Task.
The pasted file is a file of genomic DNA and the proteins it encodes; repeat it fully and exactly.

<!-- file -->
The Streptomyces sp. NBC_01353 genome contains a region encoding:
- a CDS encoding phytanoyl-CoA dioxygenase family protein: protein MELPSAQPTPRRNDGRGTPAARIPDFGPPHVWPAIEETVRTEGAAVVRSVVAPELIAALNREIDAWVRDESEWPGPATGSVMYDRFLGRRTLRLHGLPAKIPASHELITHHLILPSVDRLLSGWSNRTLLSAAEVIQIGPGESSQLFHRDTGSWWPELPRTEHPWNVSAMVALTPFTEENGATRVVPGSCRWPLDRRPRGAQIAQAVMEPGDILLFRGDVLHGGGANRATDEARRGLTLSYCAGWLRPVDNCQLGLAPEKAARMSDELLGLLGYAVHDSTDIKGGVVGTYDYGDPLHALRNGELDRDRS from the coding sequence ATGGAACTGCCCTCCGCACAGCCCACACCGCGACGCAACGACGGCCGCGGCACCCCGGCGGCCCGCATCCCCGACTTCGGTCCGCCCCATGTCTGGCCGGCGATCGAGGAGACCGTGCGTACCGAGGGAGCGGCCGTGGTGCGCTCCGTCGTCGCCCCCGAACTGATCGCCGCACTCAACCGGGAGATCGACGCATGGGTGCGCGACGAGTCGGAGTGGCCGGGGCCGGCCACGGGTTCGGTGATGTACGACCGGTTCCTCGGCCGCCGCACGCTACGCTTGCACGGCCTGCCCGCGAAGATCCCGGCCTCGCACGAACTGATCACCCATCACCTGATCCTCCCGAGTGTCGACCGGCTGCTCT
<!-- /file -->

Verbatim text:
The Streptomyces sp. NBC_01353 genome contains a region encoding:
- a CDS encoding phytanoyl-CoA dioxygenase family protein: protein MELPSAQPTPRRNDGRGTPAARIPDFGPPHVWPAIEETVRTEGAAVVRSVVAPELIAALNREIDAWVRDESEWPGPATGSVMYDRFLGRRTLRLHGLPAKIPASHELITHHLILPSVDRLLSGWSNRTLLSAAEVIQIGPGESSQLFHRDTGSWWPELPRTEHPWNVSAMVALTPFTEENGATRVVPGSCRWPLDRRPRGAQIAQAVMEPGDILLFRGDVLHGGGANRATDEARRGLTLSYCAGWLRPVDNCQLGLAPEKAARMSDELLGLLGYAVHDSTDIKGGVVGTYDYGDPLHALRNGELDRDRS from the coding sequence ATGGAACTGCCCTCCGCACAGCCCACACCGCGACGCAACGACGGCCGCGGCACCCCGGCGGCCCGCATCCCCGACTTCGGTCCGCCCCATGTCTGGCCGGCGATCGAGGAGACCGTGCGTACCGAGGGAGCGGCCGTGGTGCGCTCCGTCGTCGCCCCCGAACTGATCGCCGCACTCAACCGGGAGATCGACGCATGGGTGCGCGACGAGTCGGAGTGGCCGGGGCCGGCCACGGGTTCGGTGATGTACGACCGGTTCCTCGGCCGCCGCACGCTACGCTTGCACGGCCTGCCCGCGAAGATCCCGGCCTCGCACGAACTGATCACCCATCACCTGATCCTCCCGAGTGTCGACCGGCTGCTCT